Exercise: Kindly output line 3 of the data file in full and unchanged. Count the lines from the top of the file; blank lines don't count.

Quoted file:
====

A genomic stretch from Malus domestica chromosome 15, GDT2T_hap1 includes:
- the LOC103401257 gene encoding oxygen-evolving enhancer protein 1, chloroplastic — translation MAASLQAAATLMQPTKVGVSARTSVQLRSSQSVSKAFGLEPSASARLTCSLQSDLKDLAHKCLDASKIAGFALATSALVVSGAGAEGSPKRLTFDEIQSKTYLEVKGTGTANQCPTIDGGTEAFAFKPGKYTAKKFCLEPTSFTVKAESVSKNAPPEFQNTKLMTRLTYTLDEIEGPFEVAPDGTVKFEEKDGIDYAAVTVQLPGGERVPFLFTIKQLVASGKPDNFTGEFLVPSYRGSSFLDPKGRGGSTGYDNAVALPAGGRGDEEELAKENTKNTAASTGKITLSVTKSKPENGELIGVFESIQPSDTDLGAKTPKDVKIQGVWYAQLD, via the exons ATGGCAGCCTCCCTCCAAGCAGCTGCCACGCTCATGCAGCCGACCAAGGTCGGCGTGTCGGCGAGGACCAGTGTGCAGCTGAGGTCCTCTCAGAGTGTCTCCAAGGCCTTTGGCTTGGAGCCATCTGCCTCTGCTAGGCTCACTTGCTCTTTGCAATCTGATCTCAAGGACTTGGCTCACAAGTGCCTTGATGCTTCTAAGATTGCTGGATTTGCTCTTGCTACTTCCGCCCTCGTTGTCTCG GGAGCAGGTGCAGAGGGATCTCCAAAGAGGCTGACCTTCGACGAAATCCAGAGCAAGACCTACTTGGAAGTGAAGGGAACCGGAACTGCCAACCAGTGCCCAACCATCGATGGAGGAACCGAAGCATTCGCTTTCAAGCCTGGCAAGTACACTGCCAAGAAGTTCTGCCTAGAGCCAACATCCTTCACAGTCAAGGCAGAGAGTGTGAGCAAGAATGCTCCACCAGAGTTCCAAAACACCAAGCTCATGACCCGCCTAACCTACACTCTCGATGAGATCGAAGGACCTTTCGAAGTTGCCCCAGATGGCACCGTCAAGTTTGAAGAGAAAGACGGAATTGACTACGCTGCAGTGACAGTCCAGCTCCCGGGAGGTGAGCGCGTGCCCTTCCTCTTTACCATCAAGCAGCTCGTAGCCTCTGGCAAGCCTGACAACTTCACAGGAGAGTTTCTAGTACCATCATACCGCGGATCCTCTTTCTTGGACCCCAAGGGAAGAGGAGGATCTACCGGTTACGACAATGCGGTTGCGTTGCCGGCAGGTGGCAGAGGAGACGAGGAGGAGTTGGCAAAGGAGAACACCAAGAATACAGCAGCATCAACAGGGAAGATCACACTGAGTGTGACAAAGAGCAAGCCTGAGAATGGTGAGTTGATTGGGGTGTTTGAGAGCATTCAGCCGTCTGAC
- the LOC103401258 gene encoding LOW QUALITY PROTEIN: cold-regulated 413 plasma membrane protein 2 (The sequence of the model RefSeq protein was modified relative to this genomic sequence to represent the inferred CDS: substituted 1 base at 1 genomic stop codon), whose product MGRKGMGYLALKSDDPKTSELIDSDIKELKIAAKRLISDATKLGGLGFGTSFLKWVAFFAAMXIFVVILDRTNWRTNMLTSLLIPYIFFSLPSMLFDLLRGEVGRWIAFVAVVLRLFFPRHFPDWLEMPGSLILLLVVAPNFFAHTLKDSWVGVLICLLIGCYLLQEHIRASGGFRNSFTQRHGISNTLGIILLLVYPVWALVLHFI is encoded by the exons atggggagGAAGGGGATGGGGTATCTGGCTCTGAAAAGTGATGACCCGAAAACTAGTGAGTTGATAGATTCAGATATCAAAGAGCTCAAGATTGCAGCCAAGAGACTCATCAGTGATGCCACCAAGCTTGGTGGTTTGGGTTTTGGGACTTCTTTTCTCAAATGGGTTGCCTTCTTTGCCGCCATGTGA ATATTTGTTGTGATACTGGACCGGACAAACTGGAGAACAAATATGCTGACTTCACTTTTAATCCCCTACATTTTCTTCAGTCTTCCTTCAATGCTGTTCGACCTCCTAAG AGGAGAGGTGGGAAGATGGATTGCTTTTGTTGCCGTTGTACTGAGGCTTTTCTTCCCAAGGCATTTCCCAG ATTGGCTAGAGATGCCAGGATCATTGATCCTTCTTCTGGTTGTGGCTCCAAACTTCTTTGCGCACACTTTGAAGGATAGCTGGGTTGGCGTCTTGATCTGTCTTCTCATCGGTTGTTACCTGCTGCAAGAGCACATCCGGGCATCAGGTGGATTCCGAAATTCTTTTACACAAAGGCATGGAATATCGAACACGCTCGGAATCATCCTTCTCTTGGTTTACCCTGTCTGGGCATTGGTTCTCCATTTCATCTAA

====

- the LOC103401258 gene encoding LOW QUALITY PROTEIN: cold-regulated 413 plasma membrane protein 2 (The sequence of the model RefSeq protein was modified relative to this genomic sequence to represent the inferred CDS: substituted 1 base at 1 genomic stop codon), whose product MGRKGMGYLALKSDDPKTSELIDSDIKELKIAAKRLISDATKLGGLGFGTSFLKWVAFFAAMXIFVVILDRTNWRTNMLTSLLIPYIFFSLPSMLFDLLRGEVGRWIAFVAVVLRLFFPRHFPDWLEMPGSLILLLVVAPNFFAHTLKDSWVGVLICLLIGCYLLQEHIRASGGFRNSFTQRHGISNTLGIILLLVYPVWALVLHFI is encoded by the exons atggggagGAAGGGGATGGGGTATCTGGCTCTGAAAAGTGATGACCCGAAAACTAGTGAGTTGATAGATTCAGATATCAAAGAGCTCAAGATTGCAGCCAAGAGACTCATCAGTGATGCCACCAAGCTTGGTGGTTTGGGTTTTGGGACTTCTTTTCTCAAATGGGTTGCCTTCTTTGCCGCCATGTGA ATATTTGTTGTGATACTGGACCGGACAAACTGGAGAACAAATATGCTGACTTCACTTTTAATCCCCTACATTTTCTTCAGTCTTCCTTCAATGCTGTTCGACCTCCTAAG AGGAGAGGTGGGAAGATGGATTGCTTTTGTTGCCGTTGTACTGAGGCTTTTCTTCCCAAGGCATTTCCCAG ATTGGCTAGAGATGCCAGGATCATTGATCCTTCTTCTGGTTGTGGCTCCAAACTTCTTTGCGCACACTTTGAAGGATAGCTGGGTTGGCGTCTTGATCTGTCTTCTCATCGGTTGTTACCTGCTGCAAGAGCACATCCGGGCATCAGGTGGATTCCGAAATTCTTTTACACAAAGGCATGGAATATCGAACACGCTCGGAATCATCCTTCTCTTGGTTTACCCTGTCTGGGCATTGGTTCTCCATTTCATCTAA